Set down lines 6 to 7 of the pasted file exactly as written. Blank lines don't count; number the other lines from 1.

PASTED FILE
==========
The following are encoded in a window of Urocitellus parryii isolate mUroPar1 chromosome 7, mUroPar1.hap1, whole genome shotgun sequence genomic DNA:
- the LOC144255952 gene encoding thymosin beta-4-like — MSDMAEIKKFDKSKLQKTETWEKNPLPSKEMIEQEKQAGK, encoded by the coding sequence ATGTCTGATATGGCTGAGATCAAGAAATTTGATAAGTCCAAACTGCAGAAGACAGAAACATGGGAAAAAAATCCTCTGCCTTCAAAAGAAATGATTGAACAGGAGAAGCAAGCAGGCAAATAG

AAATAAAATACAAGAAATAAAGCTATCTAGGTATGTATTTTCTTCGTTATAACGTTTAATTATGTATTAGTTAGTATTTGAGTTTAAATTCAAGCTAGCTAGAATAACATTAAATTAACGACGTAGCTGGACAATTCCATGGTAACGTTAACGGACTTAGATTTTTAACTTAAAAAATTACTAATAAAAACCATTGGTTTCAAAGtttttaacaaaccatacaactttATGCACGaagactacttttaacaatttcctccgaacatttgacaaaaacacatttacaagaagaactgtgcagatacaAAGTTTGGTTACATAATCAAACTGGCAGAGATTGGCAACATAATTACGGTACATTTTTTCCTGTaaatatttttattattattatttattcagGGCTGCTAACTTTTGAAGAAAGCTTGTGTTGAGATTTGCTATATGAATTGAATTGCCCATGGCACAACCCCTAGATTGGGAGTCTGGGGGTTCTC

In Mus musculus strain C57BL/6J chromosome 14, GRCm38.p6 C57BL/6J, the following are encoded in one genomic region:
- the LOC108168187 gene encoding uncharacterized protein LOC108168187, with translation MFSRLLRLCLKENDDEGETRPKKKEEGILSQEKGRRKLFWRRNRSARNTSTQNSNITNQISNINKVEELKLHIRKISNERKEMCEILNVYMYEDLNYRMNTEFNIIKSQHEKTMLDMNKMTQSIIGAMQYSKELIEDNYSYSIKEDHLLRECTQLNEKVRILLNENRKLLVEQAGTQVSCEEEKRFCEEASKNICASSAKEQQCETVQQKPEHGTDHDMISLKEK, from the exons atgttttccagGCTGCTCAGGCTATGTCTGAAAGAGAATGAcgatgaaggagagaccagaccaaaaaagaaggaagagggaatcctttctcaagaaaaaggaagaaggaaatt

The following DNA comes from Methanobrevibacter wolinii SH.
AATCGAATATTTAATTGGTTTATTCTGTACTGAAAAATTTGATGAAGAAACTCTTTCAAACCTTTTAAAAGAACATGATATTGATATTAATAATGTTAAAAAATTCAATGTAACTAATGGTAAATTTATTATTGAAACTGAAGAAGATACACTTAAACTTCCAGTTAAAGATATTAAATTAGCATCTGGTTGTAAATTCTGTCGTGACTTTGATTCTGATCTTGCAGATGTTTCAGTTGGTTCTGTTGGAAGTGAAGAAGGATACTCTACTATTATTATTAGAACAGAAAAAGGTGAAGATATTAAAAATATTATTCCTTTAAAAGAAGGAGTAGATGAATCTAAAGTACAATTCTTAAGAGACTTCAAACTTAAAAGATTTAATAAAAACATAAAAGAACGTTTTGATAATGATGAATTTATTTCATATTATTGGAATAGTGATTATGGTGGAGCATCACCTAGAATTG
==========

The following DNA comes from Methanobrevibacter wolinii SH.
AATCGAATATTTAATTGGTTTATTCTGTACTGAAAAATTTGATGAAGAAACTCTTTCAAACCTTTTAAAAGAACATGATATTGATATTAATAATGTTAAAAAATTCAATGTAACTAATGGTAAATTTATTATTGAAACTGAAGAAGATACACTTAAACTTCCAGTTAAAGATATTAAATTAGCATCTGGTTGTAAATTCTGTCGTGACTTTGATTCTGATCTTGCAGATGTTTCAGTTGGTTCTGTTGGAAGTGAAGAAGGATACTCTACTATTATTATTAGAACAGAAAAAGGTGAAGATATTAAAAATATTATTCCTTTAAAAGAAGGAGTAGATGAATCTAAAGTACAATTCTTAAGAGACTTCAAACTTAAAAGATTTAATAAAAACATAAAAGAACGTTTTGATAATGATGAATTTATTTCATATTATTGGAATAGTGATTATGGTGGAGCATCACCTAGAATTG